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I want to code some converter in C# (I need it for a project), where I get two (or more) coordinate pairs from QGIS, in decimal degree pair format (47.xxxx,19.xxxx). I need to measure the distance between two pairs, and return the result in Meters (with decimal). I am new to GIS, and so far I only figured out that 0.00012 is roughly 10 meters. But I want my program to be more precise than this.

How can this be calculated?

Does it have any formula?

I need an accuracy of at least 1/10th of a meter (but cm accuracy would be really nice).

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    Computing the distance between two lat/lon points on a spheroid is a partial differential equation only solvable through iterative means. It is the second of the two Problems of Geodesy, known as the Inverse (or Reverse) Problem. While it is possible to code your own, you'd save yourself a ton of debugging if you use a geodetic computation library.
    – Vince
    Dec 27, 2021 at 15:41
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    1 degree from East to West is rougly 110 km. At the Equator. At the Polar Circle that's only 36 km. So you figured wrong.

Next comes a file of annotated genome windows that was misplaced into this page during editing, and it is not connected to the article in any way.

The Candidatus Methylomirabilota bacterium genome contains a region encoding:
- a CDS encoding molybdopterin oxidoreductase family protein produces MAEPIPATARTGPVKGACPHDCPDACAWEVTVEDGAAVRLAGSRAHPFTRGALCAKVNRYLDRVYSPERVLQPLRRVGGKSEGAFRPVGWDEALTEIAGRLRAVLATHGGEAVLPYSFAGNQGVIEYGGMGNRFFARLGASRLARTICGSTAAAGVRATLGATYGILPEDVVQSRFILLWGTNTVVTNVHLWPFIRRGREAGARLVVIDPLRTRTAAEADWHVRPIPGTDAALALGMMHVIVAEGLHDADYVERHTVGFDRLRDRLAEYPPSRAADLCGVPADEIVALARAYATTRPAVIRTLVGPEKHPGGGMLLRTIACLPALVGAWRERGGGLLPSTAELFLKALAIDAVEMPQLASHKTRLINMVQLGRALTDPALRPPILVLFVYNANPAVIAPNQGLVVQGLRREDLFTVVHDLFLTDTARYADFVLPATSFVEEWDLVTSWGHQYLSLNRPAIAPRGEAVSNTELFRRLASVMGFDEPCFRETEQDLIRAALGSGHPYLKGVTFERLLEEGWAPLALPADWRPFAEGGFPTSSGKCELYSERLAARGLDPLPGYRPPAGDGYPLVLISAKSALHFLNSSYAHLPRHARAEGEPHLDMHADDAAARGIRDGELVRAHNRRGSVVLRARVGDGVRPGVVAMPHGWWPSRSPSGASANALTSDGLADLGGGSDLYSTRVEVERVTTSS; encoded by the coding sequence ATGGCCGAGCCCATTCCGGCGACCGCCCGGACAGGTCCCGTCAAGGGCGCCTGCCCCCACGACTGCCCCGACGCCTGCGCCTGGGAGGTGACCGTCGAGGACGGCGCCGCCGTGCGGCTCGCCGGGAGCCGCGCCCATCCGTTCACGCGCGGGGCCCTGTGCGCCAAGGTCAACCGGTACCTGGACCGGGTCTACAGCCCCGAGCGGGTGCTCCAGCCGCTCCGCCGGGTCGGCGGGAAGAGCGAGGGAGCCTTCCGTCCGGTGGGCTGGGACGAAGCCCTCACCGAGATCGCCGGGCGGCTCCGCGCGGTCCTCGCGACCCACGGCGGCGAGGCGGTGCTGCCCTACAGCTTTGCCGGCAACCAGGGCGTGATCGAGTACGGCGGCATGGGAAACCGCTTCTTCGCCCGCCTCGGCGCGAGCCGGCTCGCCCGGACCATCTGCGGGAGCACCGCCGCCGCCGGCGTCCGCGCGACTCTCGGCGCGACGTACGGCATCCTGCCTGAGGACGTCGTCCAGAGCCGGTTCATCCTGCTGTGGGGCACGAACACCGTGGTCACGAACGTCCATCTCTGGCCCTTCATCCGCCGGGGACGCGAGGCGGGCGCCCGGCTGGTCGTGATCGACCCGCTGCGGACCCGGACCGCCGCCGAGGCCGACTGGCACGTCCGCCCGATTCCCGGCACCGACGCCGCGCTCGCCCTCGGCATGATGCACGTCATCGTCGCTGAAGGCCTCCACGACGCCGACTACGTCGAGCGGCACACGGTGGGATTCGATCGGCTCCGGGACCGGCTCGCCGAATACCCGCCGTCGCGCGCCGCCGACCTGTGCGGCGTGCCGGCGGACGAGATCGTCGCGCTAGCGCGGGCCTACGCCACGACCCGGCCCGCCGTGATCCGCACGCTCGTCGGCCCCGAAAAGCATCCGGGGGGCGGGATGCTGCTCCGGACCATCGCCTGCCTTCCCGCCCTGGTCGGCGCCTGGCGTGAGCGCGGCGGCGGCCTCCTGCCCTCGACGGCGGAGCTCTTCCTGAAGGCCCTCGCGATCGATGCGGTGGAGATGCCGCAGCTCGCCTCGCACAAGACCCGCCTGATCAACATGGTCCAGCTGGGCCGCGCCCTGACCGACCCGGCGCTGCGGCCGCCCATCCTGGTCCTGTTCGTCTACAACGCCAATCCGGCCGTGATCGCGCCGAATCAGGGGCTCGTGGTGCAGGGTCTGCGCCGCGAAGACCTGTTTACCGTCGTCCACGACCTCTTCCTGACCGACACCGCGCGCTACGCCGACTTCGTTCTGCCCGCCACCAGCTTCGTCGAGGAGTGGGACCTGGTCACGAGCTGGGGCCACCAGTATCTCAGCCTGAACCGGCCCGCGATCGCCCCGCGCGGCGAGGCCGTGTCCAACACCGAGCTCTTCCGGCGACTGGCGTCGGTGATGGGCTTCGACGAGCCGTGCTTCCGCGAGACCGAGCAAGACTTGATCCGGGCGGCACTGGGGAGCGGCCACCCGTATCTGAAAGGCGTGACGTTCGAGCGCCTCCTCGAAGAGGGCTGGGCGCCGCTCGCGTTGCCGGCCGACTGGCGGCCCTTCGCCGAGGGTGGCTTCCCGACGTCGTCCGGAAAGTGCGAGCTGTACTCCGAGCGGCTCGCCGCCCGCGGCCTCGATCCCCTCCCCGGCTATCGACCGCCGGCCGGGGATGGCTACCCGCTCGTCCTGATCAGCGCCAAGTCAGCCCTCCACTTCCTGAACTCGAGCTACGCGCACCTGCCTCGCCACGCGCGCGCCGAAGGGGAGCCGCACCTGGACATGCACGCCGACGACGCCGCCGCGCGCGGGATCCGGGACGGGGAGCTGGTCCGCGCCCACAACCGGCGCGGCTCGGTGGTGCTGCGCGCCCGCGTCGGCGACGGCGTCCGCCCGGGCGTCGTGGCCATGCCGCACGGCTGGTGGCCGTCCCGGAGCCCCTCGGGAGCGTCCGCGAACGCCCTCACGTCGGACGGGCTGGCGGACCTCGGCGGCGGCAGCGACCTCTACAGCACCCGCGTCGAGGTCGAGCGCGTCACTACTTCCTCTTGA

– Erik
    Dec 27, 2021 at 16:19

2 Answers 2

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Use Karney's GeographicLib see https://geographiclib.sourceforge.io/

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  • Thank you for your suggestion, I looked at it it seems nice, but a bit overkill for my needs. I kept digging on MSDN and found this docs.microsoft.com/en-us/dotnet/api/… It's way not that complex, but for a simple distance calculation, it's good. It needs two decimal coordinates and returns the distance in meters. Just what I needed. Thank you very much! :)
    – Shapperd
    Dec 27, 2021 at 17:03
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https://docs.microsoft.com/en-us/dotnet/api/system.device.location?view=netframework-4.8

It's not as feature-packed as GeographicLib, but for simple distance calculation, it's more than enough.

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